The magnificent bur oak is sturdy, long-lived, and tolerant of many less-than-perfect growing conditions. Oval to wide-spreading in form, a mature bur oak has a classic, heavy-limbed oak silhouette. It has deep green foliage that may develop yellow to tan fall color. Its distinctive acorns have large, fringed caps that nearly cover the seed. Bur oak develops thick, corky bark that allows it to withstand fires in its native prairie savannas.
Common name: Bur oak
Botanical name: Quercus macrocarpa
Plant type: Large deciduous tree
Zones: 3 to 9
Height: 50 to 80 feet
Family: Fagaceae, beech family
- Sun: Full sun.
- Soil: Adaptable to almost any soil. Tolerates alkaline (high pH) soil better than other oaks.
- Moisture: Keep young trees watered during dry periods; mature trees have good drought tolerance.
- Mulch: Apply 2 to 4 inches of organic mulch in a wide circle around the base of the tree, keeping mulch several inches away from the trunk.
- Pruning: Prune young trees to maintain a single central leader and to develop a good framework of branches. On older trees, prune out dead, damaged, or crossing branches.
- Fertilizer: Apply a balanced fertilizer once per year if needed.
- Collect acorns when they drop in late summer or early fall. Sow directly outdoors; seedlings will emerge in spring.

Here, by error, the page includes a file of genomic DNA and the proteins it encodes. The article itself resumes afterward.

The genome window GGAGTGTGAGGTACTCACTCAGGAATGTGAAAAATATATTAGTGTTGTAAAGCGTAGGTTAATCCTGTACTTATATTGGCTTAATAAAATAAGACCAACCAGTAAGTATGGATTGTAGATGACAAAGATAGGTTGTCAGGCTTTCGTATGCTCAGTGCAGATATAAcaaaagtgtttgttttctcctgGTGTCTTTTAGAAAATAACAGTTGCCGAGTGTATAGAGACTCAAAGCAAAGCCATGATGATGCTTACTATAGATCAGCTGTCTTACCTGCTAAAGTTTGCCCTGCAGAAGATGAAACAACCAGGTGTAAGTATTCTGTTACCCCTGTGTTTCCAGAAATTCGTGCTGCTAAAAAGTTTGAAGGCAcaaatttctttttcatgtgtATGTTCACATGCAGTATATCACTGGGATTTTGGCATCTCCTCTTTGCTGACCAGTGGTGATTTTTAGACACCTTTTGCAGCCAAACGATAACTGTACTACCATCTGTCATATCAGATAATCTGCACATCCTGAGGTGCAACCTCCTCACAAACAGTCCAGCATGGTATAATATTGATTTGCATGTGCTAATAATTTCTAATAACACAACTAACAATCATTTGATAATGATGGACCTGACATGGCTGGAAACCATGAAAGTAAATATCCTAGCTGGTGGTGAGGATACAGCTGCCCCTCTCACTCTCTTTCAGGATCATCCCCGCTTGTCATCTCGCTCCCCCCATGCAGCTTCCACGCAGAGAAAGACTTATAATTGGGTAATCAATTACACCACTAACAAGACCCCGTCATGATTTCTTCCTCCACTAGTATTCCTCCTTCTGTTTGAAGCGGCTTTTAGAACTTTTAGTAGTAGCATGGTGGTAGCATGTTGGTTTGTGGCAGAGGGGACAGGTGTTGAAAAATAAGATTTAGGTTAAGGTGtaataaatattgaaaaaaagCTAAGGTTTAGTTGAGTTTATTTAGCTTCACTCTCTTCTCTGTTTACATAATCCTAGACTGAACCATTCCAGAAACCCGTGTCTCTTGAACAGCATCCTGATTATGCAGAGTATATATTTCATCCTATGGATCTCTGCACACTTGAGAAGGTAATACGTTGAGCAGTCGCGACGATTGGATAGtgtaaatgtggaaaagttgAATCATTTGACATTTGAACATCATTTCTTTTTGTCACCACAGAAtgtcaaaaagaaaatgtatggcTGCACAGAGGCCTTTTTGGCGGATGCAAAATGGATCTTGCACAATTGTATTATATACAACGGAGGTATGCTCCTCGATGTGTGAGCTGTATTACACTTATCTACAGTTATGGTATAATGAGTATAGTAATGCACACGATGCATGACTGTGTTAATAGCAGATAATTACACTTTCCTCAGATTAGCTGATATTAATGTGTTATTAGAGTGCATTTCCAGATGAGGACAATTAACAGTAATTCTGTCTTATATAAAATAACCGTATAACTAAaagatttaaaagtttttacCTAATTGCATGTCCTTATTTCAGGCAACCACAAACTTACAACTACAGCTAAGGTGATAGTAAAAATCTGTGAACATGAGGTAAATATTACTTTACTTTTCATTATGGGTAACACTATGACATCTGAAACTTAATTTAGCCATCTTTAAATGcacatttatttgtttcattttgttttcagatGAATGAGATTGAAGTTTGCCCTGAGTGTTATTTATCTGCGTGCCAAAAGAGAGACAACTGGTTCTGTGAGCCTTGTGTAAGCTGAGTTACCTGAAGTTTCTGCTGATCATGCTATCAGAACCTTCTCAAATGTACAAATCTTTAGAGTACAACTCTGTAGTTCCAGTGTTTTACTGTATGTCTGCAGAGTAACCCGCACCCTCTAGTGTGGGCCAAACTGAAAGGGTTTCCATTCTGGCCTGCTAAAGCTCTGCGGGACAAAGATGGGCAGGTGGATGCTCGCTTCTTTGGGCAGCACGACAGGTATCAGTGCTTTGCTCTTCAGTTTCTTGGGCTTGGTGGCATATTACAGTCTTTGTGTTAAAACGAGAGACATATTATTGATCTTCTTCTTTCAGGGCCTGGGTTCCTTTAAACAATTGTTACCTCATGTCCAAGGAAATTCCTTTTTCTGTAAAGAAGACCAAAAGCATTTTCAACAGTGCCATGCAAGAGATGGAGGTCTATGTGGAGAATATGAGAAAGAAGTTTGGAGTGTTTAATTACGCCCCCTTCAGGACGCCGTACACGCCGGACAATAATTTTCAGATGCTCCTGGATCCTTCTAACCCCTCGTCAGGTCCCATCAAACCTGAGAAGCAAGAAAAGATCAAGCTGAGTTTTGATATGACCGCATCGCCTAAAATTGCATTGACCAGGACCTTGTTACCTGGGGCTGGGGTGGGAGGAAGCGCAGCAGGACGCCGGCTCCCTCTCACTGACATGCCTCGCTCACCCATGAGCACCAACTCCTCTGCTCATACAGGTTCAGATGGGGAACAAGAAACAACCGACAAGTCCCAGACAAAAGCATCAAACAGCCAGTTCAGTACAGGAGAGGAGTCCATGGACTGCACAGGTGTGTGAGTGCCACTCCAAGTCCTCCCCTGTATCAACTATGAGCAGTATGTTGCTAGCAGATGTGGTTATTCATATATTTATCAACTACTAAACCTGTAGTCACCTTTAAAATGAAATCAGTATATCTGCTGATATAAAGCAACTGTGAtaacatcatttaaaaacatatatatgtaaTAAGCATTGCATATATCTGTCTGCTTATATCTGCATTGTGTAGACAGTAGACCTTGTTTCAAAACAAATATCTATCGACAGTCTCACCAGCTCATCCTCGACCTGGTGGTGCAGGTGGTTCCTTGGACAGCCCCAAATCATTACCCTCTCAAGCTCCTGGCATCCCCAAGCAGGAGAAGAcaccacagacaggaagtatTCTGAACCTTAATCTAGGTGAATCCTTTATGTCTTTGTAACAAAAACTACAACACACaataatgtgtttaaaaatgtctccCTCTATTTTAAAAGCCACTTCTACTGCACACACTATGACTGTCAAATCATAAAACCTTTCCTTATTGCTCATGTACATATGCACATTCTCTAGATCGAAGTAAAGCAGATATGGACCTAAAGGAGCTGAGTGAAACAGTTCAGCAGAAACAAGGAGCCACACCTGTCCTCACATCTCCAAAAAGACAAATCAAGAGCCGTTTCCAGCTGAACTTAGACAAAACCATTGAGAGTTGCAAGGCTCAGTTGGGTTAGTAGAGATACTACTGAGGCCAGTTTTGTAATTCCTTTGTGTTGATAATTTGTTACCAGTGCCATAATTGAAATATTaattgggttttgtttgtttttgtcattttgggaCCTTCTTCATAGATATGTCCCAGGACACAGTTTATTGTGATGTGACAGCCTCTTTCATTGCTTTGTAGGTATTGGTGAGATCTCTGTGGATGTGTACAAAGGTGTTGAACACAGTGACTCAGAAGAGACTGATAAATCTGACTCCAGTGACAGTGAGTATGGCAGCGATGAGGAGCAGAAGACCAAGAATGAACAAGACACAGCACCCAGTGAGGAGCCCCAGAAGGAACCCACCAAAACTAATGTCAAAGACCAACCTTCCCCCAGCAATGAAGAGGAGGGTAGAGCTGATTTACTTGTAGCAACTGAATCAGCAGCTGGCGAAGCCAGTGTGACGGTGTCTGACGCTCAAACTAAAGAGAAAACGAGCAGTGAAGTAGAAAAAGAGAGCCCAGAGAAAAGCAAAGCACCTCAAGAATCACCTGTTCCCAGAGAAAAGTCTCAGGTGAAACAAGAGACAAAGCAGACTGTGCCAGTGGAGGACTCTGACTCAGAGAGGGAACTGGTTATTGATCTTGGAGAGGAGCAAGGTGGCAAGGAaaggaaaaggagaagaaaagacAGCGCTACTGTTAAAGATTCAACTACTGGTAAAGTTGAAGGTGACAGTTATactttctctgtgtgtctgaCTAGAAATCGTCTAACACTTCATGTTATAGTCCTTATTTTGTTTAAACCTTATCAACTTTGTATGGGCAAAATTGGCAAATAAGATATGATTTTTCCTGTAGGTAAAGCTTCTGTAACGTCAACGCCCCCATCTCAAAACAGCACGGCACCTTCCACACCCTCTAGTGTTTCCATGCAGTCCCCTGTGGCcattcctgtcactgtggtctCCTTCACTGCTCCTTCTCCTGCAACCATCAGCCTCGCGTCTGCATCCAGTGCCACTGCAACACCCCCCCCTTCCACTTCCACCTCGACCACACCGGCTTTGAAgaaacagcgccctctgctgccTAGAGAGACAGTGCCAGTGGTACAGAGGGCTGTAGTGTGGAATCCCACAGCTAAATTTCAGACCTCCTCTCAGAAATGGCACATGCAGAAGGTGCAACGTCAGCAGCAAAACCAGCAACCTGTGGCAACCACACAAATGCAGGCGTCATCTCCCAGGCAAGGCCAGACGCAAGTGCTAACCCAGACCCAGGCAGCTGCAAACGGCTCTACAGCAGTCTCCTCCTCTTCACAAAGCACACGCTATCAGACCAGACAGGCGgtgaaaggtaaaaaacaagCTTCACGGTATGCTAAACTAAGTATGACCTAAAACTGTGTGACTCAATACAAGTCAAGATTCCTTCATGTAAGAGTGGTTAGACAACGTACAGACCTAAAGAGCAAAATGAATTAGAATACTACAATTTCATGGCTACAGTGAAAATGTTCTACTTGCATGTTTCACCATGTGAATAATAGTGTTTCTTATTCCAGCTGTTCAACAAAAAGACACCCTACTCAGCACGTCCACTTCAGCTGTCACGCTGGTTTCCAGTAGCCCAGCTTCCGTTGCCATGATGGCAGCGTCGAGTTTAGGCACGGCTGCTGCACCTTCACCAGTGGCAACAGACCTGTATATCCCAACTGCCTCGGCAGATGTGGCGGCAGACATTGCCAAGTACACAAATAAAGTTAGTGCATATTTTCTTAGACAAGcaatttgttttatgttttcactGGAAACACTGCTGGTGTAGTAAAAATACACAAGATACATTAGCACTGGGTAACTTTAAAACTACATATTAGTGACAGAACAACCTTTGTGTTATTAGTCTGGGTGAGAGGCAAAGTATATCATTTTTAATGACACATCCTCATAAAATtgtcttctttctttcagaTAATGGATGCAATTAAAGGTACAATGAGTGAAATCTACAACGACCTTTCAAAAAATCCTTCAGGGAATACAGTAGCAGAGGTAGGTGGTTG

Pests and diseases
- While bur oak can develop diseases such as anthracnose, leaf spots, and twig blight, they are rarely severe enough to affect the health of the plant.
- Gypsy moth caterpillars and other chewing insects may damage foliage.
- Bur oak is fairly slow growing, but plant it where it will have room to spread over the years.
- Another common name for bur oak is mossycup oak, referring to its fringed acorn caps.
- Bur oak is more tolerant of urban conditions (pollution, dry or compacted soil, high soil pH) than other oaks and makes a fine addition to city parks or large residential lots.
All in the family
- There are more than 600 species of oaks native to the Northern Hemisphere.
- Oak species include both deciduous and evergreen types and range in height from under 15 feet to over 100 feet.
- Oaks are some of the most valuable timber trees; their wood is used for ships, flooring, furniture, wine casks, picture frames, and many other items.
(Text by Nancy Rose, photo by Gayle Yarrington)